After years of waiting, Apple has finally unveiled the newest incarnation of the Mac Pro, giving eager developers and journalists a sneak peek at the desktop workstation. While some of the features were expected updates to outdated specs – like the upgrade to current Xeon workstation processors and AMD FirePro graphics – others were completely unexpected. The new Mac Pro has a gleaming new design that is so radically different from the previous model it’s likely to leave people wondering if the underlying DNA is even the same.
While the new Mac Pro may not closely resemble the previous desktop workstation, it's every inch an Apple product, with a forward-looking tubular design built around Apple's unique unified thermal core. Instead of using multiple heatsinks and cooling fans, all of the Mac Pro's internal components are mounted on a specially designed three-sided frame. This extruded aluminium frame serves as one giant heatsink running the length of the desktop, with the tubular design effectively creating a wind tunnel for optimal cooling.
As is common with products coming out of Cupertino, Apple has utilised all manner of advanced and exotic manufacturing processes in making both the thermal core (extruded milled aluminium) and the chassis (impact extrusion).
The cylindrical chassis stands just 250mm tall, with a 165mm diameter, making it dramatically smaller than the previous model, which measured 205 x 475 x 510mm (WxDxH). Despite this considerably more compact design, Apple touted the new Mac Pro as having all the necessary hardware and even more expandability than the previous model.
Ports and connections
Much of this expansion relies upon the impressive selection of ports found on the back of the round tower. Set into a slim, glowing panel are a half dozen Thunderbolt 2 ports and four USB 3.0 ports, along with an HDMI output and two Gigabit Ethernet ports. Internally, the Mac Pro is equipped with 802.11ac Wi-Fi and Bluetooth 4.0.
The inclusion of Thunderbolt 2 is significant, offering twice the throughput of the already fast Thunderbolt (10GBps) – offering bidirectional data transfer speeds of up to 20Gbps. Each Thunderbolt port is also able to support up to six peripheral devices in a daisy chain configuration, allowing for a total of 36 different devices – including displays, drives, external PCIe, and so forth – to be connected at once, all taking advantage of this 20GBps speed. As a result, Apple is calling the Mac Pro the most expandable Mac Pro ever made, "without being limited to the space inside the enclosure," according to the new Mac Pro product page.
Components and memory
Inside the Mac Pro is an impressive array of hardware, starting with the latest Intel Xeon E5 chipset, with up to 12 cores of raw performance power, up to 40GBps of PCI Express gen 3 bandwidth, and 256-bit-wide floating-point instructions.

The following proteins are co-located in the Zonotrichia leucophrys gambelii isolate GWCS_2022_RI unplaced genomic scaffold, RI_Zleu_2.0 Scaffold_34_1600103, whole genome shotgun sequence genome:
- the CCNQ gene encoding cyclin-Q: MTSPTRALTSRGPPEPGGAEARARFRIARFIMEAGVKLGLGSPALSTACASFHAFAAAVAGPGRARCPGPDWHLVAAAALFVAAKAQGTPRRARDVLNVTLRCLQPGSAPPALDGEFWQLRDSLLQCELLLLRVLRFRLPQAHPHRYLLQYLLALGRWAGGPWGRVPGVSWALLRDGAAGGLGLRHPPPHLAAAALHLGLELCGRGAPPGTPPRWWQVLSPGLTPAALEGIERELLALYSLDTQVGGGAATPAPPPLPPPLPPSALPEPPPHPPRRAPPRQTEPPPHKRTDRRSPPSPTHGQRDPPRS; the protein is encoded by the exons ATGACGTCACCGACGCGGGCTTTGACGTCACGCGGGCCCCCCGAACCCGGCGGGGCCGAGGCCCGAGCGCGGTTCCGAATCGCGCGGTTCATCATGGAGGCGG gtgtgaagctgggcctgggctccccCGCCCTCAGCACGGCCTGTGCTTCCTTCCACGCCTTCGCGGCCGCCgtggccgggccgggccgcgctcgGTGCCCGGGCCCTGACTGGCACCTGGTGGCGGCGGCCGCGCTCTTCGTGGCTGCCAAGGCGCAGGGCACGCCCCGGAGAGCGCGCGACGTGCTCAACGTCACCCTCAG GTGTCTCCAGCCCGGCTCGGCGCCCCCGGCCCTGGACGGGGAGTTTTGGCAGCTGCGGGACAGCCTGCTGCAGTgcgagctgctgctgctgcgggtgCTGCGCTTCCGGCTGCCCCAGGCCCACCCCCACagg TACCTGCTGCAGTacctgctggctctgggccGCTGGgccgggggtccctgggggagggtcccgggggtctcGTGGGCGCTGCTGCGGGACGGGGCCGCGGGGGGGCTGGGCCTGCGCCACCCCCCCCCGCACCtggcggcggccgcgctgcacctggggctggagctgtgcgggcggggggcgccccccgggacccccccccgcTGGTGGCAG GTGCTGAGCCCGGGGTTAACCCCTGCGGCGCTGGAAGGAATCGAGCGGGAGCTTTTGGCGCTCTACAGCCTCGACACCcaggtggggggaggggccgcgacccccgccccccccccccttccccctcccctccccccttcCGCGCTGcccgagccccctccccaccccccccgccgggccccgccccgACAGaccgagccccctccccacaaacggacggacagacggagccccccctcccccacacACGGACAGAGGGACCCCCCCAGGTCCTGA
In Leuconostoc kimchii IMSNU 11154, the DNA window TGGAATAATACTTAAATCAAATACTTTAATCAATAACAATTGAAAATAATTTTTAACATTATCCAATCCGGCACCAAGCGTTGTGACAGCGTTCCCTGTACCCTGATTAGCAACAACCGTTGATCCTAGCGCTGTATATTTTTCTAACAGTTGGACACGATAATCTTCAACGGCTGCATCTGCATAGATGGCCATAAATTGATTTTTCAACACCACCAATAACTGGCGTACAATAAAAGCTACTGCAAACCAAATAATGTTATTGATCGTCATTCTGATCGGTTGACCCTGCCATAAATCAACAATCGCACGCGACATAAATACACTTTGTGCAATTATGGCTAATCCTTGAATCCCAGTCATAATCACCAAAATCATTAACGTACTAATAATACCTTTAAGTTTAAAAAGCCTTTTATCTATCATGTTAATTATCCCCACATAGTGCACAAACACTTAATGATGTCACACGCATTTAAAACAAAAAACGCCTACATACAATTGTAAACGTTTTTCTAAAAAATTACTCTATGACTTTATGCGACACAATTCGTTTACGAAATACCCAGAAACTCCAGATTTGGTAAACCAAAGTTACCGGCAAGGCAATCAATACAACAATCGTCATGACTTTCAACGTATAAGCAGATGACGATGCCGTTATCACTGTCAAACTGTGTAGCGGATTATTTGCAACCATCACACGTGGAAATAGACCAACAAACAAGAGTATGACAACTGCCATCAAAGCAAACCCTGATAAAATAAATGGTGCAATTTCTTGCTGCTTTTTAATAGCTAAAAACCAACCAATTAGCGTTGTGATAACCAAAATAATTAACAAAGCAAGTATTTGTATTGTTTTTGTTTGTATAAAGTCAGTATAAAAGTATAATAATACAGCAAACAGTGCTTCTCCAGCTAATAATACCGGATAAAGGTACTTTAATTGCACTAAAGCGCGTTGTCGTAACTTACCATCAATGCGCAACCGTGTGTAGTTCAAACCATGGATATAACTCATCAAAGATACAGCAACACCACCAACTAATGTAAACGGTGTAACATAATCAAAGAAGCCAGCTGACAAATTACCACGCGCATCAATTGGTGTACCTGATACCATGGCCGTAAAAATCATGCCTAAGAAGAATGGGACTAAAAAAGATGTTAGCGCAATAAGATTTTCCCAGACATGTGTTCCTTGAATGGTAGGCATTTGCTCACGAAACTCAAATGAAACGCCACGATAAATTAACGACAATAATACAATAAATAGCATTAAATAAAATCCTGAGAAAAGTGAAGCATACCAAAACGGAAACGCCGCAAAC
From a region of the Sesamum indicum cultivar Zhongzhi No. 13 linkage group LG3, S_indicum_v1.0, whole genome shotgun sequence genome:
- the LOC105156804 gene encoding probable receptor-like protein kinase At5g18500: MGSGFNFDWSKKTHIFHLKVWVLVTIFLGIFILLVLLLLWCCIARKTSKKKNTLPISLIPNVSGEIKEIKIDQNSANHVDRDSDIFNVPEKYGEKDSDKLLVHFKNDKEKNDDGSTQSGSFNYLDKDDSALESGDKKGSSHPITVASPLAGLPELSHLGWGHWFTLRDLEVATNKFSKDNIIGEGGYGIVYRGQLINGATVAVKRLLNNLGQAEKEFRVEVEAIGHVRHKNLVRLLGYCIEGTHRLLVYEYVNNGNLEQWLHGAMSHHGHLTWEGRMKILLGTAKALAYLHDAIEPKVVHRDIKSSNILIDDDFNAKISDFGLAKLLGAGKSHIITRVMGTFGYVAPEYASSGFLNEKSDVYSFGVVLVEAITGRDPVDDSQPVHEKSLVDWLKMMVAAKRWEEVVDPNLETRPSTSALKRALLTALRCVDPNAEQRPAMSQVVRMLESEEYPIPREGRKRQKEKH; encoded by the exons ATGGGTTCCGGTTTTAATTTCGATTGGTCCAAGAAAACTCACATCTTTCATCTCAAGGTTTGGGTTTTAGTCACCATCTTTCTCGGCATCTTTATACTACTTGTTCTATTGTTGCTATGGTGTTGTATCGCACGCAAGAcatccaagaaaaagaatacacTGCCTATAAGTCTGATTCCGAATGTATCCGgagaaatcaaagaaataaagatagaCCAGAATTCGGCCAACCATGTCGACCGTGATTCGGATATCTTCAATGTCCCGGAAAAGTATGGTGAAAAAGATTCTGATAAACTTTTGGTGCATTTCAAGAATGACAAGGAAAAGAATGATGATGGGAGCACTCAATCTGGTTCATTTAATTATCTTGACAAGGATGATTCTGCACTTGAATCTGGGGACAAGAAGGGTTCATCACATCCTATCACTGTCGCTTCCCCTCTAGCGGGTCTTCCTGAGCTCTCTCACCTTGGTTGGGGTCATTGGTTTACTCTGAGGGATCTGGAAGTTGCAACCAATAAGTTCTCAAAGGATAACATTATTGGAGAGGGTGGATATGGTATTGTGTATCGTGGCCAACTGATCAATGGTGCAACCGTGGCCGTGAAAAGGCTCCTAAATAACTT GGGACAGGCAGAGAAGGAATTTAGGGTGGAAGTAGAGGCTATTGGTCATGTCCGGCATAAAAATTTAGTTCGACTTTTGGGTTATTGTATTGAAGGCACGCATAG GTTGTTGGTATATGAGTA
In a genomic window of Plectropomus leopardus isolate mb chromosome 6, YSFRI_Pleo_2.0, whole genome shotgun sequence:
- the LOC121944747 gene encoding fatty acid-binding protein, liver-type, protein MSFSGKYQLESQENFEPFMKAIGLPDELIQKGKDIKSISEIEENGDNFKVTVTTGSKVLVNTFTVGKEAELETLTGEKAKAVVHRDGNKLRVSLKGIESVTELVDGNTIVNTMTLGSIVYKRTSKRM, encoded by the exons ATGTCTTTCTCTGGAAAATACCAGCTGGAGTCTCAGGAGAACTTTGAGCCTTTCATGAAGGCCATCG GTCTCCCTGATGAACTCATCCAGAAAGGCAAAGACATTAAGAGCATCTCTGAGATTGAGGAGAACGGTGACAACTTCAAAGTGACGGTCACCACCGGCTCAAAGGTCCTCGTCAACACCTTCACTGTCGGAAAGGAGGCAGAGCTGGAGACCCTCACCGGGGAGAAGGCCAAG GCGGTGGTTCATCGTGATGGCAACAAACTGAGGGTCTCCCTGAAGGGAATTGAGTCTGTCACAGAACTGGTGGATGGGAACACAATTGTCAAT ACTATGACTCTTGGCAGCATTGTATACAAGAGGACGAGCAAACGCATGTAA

Apple boosts the raw horsepower further with not one, but two AMD FirePro workstation-class graphics processors, each with up to 6GB of dedicated memory. While the previous Mac Pro was powerful – it also boasted 12-core Xeon processing, with up to 2.7 teraflops of computing power – the new Mac Pro ups the ante by pumping out up to 7 teraflops.
Providing storage for all of this raw power is "next-generation PCI Express flash storage." Though details are scarce, the previous model offered up to 8TB of internal storage – it's likely that the new Mac Pro will offer comparable storage. Even if not packed with several terabytes of storage, the new Mac Pro will certainly support an immense amount of storage through the integrated Thunderbolt 2 ports.
The Mac Pro is made to support extreme video displays as well as providing the processing power for high-end video editing. Editing full resolution 4K video is, at present, beyond even most workstation's capabilities, but with two AMD FirePro GPUs, the new Mac Pro will be able to "seamlessly edit full resolution 4K video while simultaneously rendering effects in the background" while connected up to as many as three 4K Ultra HD displays.
As of right now, details about availability and pricing are scant, with Apple only committing to comment that it is "coming later this year" (presumably this autumn). Pricing is unavailable, and Apple has attached a disclaimer about hardware specifications possibly changing between now and whenever the Mac Pro is available for purchase.
The MacBook Air also got a boost this week. For more on that, check out: A closer look at Apple’s new MacBook Air.
And have a gander at the video below for a first look at the Mac Pro: